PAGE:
So I would just make sure that 1) meals are always eaten fully and that 2) someone is monitoring that they're always being given at the same time. I probably would, at the very minimum, write out specific step by step, button pushing, instructions for your daughter as to how to turn off her basal if something were to happen with the meal. Or at least keep some sort of food on her, in the event of an emergency.

    And I think that as far as amounts, your endo is pretty much right on. We absolutely see the same things.
     
  10. KHS22

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    March 31st is our go-live date!!! :)

     
  11. MomofSweetOne

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    Our endo said that when testing c-peptide, the BG should be at least 150 so that the pancreas would (hopefully) be working to bring BGs into range.
     
  12. mmgirls

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    I believe that they like to do a mixed meal glucose tolerance test, have a glucose load and let BG climb and test blood for the presents of c-peptide over the course of 2hrs. something also about being high carb for a few days before to get the "best reading"
     
  13. Guru_rb

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    One cannot attempt this if not sure about either the timing or quantity of food. At my DD's school her teacher makes sure that all the kids finish their meals. And my wife packs what DD can easily finish. And we have taught her to stop and restart the pump, should it come to that.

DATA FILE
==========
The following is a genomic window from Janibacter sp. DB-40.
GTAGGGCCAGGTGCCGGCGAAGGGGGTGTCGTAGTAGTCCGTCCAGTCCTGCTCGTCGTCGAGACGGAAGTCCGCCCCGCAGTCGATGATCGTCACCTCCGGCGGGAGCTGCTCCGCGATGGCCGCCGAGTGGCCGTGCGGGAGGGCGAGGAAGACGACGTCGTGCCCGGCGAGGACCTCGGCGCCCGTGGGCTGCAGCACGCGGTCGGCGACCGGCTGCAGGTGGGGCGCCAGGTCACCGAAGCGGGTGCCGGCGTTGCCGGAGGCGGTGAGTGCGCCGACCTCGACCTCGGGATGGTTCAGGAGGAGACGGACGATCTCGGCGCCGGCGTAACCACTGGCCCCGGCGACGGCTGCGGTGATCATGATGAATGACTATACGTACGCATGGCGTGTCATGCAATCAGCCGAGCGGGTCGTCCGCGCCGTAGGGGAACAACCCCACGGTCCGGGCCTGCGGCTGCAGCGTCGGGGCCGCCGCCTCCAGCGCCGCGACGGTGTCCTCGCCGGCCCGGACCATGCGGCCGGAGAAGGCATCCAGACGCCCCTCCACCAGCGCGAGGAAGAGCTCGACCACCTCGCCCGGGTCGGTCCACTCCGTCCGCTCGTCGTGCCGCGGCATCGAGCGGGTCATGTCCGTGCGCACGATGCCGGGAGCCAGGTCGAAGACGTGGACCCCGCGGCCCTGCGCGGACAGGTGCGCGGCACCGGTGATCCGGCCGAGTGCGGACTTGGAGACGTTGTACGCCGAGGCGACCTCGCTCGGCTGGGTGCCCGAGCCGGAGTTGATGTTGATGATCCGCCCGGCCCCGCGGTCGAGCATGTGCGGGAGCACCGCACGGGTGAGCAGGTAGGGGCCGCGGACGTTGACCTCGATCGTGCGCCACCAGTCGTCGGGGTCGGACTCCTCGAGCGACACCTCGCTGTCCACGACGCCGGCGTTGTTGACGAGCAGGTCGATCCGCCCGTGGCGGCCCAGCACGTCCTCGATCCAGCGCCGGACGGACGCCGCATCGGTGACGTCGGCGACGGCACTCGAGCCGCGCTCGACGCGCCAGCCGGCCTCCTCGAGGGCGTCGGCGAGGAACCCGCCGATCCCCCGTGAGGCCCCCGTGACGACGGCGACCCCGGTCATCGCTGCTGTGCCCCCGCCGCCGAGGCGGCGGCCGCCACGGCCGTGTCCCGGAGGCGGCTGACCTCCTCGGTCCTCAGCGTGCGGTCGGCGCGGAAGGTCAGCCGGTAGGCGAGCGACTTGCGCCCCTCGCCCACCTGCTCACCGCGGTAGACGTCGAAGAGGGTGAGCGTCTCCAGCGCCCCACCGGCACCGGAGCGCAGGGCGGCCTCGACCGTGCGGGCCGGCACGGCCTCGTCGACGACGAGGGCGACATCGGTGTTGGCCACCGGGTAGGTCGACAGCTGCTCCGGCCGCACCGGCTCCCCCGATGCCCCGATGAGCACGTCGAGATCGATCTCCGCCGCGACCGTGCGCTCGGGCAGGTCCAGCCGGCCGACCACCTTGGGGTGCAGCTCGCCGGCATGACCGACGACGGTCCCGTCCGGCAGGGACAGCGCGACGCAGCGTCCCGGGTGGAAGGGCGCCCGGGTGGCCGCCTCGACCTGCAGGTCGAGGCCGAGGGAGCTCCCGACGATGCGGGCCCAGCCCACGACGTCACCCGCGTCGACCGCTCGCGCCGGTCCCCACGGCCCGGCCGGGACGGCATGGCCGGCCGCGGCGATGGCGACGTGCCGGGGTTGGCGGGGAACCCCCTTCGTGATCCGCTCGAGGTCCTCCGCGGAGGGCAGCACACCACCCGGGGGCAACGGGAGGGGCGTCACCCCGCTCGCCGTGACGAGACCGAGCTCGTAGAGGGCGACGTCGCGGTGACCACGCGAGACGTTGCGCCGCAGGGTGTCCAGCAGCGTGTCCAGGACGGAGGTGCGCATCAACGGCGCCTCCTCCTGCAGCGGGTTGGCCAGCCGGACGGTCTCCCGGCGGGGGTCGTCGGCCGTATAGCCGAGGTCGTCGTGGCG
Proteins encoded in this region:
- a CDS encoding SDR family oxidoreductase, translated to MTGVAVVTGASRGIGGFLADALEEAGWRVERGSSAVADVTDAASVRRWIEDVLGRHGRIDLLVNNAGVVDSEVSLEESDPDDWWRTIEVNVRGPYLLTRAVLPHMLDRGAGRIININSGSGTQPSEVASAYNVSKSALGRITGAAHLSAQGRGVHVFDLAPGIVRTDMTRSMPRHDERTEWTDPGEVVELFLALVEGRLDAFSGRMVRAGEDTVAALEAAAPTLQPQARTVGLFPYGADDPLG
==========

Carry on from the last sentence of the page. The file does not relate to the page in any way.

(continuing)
14. Mish

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    Then, I think you're spot on with what you're doing. :) That really is one of the beautiful things about pumping, the flexibility.
     
  15. shannong

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    I think that is a really cool idea. I am curious then: if your child eats lunch at say 12, what time do you increase the basal at, and for how long?
     
  16. Guru_rb

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    My daughter's day time basal is 0.25 U/hr. For her 12:15pm lunch, I have increased the 11am -12 noon basal to 0.50 U/hr and 12 - 1pm basal to 1.45 U/hr. Her lunch has 37 g carbs. 1 -2 pm, its back to 0.25 U/hr.

    Interestingly her carb ratio is 1:15 and if we were to bolus for the same food, it would be 2.5 U, where as here the net addition is only 1.45 units of insulin!!
     
    Last edited: Mar 3, 2014
  17. shannong

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    Thanks. I may try that for one of my son's snacks in the morning. He calls me when he is going to eat and we discuss the bolus, but he doesn't like taking the time out to call me 3 times a day. He doesn't feel comfortable bolusing for food without talking to me though (he just turned 8).